Toronto Blue Jays: 5 Smart Moves That Have Them Prepped for the Playoffs
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The Toronto Blue Jays were the talk of the town when they won back-to-back World Series titles in 1992 and 1993. Then, the strike happened, and the club has suffered at the turnstile ever since. Naturally, the Jays' on-field performance has followed suit, managing to be pesky but October-free, finishing no higher than second place in the AL East (just once in 2006).
It's only been a few years, but general manager Alex Anthopoulos has already garnered the reputation of Grandmaster in the chess game of baseball operations. He took care of the tough stuff first, trading Roy Halladay to the Phillies soon after being named GM in late 2009.
Jose Bautista was already on the roster at that point, but he hadn't yet become the hitter he is today. Acquiring the slugger is just about the only big move that hasn't happened on Alex's watch.
Here's a rundown of Anthopoulos' five-best transactions.
5. Signing Francisco Cordero for 1 Year
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He's not what he used to be, but Cordero has consistently outperformed his peripherals, chalking up a 3.17 ERA against a 3.51 FIP during his career. In 2011, he set a career best in Ground Ball Percentage with 50.
Since he's not even expected to be the pen's best pitcher, that's not too bad at all.
4. Trading for Sergio Santos
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This one seemingly came out of nowhere.
The White Sox have restarted their traditional cycle, which is equivalent to pumping gas while the car's still running. They claim to be rebuilding but still wish to keep several veteran players.
Fortunately for Toronto, emerging closer Sergio Santos was not one of them.
The 28-year-old former shortstop burst onto the scene with 13.07 K per nine en route to 30 saves, and he looks to continue his dominance.
The best part? The Jays get him for six more years, if they so choose, courtesy of a White Sox-initiated extension that was given not long before the trade. Talk about cost certainty.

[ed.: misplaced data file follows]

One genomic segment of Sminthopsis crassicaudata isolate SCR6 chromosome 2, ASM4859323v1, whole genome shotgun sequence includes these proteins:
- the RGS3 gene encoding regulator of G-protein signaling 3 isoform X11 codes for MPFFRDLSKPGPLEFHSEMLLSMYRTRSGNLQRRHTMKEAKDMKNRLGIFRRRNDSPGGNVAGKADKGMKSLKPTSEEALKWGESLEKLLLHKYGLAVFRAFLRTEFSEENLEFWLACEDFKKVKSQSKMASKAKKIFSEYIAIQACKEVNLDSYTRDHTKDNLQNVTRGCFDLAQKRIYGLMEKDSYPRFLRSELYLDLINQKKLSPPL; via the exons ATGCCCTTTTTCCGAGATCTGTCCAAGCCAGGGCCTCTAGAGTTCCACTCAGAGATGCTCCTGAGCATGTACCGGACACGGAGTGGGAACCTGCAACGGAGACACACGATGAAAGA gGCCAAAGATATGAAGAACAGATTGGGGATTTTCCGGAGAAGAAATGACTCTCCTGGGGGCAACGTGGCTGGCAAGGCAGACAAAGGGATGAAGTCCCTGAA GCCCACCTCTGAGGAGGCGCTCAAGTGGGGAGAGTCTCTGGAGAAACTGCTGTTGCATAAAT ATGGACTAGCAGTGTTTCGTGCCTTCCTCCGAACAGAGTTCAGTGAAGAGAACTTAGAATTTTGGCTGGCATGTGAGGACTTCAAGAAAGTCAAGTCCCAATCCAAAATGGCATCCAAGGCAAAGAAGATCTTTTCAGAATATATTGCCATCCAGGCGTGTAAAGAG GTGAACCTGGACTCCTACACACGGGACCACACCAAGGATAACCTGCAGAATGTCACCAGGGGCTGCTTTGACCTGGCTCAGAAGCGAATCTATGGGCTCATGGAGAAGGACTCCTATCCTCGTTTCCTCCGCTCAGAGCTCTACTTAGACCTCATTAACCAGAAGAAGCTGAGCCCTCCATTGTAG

3. Trading Shaun Marcum for Brett Lawrie
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Yes, Shaun Marcum was pretty great for the Brewers last year, but the bottom line is that he's due for free agency after 2012, and the Jays needed to get younger.
Brett Lawrie, a British Columbia native, is a strong bat at third base who's made an immediate impact—he posted 2.7 WAR, which is above average for a full season—except he did it in just 43 games.
This guy is going to be a big part of the next great Toronto team.
2. Acquiring and Extending Brandon Morrow
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Brandon Morrow looked quite enigmatic when the Jays picked him up from the Mariners for flamethrower Brandon League. He walked too many and struck out a good number of batters, but he couldn't seem to stick in the rotation or the bullpen.
Fortunately, he's found a place to flourish in Toronto—the starting rotation.
Despite the seemingly tougher role, he's striking out more, walking less and pitching more innings than we ever thought he would.
The contract extension is really the key since Morrow is just 27, and many expect him to really break out this year. It wasn't long ago that he showed flashes of brilliance against some of baseball's best. He will get better, and the Blue Jays seek to reap the benefits.
1. Locking Up Jose Bautista
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There may not be a player who means as much to his club's future success as Jose Bautista. The career journeyman took a hairpin turn towards stardom near the end of 2009 and carried late-season success into 2010 and beyond.
Bautista is the real deal, and Toronto was sharp enough to see that before the 2011 campaign even began, as his current deal traverses the '11 through '15 seasons.
At $65 million over five years, Joey Bats may seem like a risk, but he earned about half of that already. Even if he fell off a cliff and became an average (2 WAR) player, he'd still net surplus value by the end of the contract.
Talk about a sweetheart deal for the Toronto Blue Jays and a sign of great things to come.